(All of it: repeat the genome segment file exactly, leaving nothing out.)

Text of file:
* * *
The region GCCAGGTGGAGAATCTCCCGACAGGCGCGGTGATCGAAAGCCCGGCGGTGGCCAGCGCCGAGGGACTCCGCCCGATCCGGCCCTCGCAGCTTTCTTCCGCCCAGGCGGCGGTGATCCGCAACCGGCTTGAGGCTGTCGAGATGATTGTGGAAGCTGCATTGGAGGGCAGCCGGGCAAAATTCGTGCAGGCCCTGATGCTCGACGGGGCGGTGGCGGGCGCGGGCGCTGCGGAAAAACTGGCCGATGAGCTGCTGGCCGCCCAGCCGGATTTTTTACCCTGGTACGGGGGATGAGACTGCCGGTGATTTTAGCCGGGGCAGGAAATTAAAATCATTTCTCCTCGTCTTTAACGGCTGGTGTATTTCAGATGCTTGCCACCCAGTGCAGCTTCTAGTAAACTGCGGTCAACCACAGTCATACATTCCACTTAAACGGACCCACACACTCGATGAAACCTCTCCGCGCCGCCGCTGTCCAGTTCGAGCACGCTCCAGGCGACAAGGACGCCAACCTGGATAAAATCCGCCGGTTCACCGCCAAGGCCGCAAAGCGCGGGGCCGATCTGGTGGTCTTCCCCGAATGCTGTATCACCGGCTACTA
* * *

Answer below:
The region GCCAGGTGGAGAATCTCCCGACAGGCGCGGTGATCGAAAGCCCGGCGGTGGCCAGCGCCGAGGGACTCCGCCCGATCCGGCCCTCGCAGCTTTCTTCCGCCCAGGCGGCGGTGATCCGCAACCGGCTTGAGGCTGTCGAGATGATTGTGGAAGCTGCATTGGAGGGCAGCCGGGCAAAATTCGTGCAGGCCCTGATGCTCGACGGGGCGGTGGCGGGCGCGGGCGCTGCGGAAAAACTGGCCGATGAGCTGCTGGCCGCCCAGCCGGATTTTTTACCCTGGTACGGGGGATGAGACTGCCGGTGATTTTAGCCGGGGCAGGAAATTAAAATCATTTCTCCTCGTCTTTAACGGCTGGTGTATTTCAGATGCTTGCCACCCAGTGCAGCTTCTAGTAAACTGCGGTCAACCACAGTCATACATTCCACTTAAACGGACCCACACACTCGATGAAACCTCTCCGCGCCGCCGCTGTCCAGTTCGAGCACGCTCCAGGCGACAAGGACGCCAACCTGGATAAAATCCGCCGGTTCACCGCCAAGGCCGCAAAGCGCGGGGCCGATCTGGTGGTCTTCCCCGAATGCTGTATCACCGGCTACTA